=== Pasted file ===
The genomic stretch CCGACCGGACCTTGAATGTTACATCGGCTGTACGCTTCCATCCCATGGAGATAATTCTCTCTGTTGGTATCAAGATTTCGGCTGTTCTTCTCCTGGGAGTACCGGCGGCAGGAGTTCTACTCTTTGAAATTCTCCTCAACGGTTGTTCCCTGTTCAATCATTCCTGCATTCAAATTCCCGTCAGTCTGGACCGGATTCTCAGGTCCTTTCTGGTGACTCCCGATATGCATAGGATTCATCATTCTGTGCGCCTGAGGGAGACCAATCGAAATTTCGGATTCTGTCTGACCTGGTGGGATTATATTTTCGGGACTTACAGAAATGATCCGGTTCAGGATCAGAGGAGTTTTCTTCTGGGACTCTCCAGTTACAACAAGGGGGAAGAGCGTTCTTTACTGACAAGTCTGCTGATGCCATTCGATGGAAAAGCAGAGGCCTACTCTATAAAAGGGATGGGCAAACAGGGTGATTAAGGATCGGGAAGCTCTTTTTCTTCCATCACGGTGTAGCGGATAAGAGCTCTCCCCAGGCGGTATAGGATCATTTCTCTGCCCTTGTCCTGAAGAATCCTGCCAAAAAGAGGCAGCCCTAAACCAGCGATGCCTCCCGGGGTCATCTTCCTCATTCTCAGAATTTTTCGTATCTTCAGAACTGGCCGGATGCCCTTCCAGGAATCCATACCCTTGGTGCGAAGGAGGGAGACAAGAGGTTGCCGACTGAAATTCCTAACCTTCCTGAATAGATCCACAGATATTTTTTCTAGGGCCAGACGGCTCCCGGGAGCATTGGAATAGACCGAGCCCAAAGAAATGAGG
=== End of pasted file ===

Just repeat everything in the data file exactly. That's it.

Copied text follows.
The genomic stretch CCGACCGGACCTTGAATGTTACATCGGCTGTACGCTTCCATCCCATGGAGATAATTCTCTCTGTTGGTATCAAGATTTCGGCTGTTCTTCTCCTGGGAGTACCGGCGGCAGGAGTTCTACTCTTTGAAATTCTCCTCAACGGTTGTTCCCTGTTCAATCATTCCTGCATTCAAATTCCCGTCAGTCTGGACCGGATTCTCAGGTCCTTTCTGGTGACTCCCGATATGCATAGGATTCATCATTCTGTGCGCCTGAGGGAGACCAATCGAAATTTCGGATTCTGTCTGACCTGGTGGGATTATATTTTCGGGACTTACAGAAATGATCCGGTTCAGGATCAGAGGAGTTTTCTTCTGGGACTCTCCAGTTACAACAAGGGGGAAGAGCGTTCTTTACTGACAAGTCTGCTGATGCCATTCGATGGAAAAGCAGAGGCCTACTCTATAAAAGGGATGGGCAAACAGGGTGATTAAGGATCGGGAAGCTCTTTTTCTTCCATCACGGTGTAGCGGATAAGAGCTCTCCCCAGGCGGTATAGGATCATTTCTCTGCCCTTGTCCTGAAGAATCCTGCCAAAAAGAGGCAGCCCTAAACCAGCGATGCCTCCCGGGGTCATCTTCCTCATTCTCAGAATTTTTCGTATCTTCAGAACTGGCCGGATGCCCTTCCAGGAATCCATACCCTTGGTGCGAAGGAGGGAGACAAGAGGTTGCCGACTGAAATTCCTAACCTTCCTGAATAGATCCACAGATATTTTTTCTAGGGCCAGACGGCTCCCGGGAGCATTGGAATAGACCGAGCCCAAAGAAATGAGG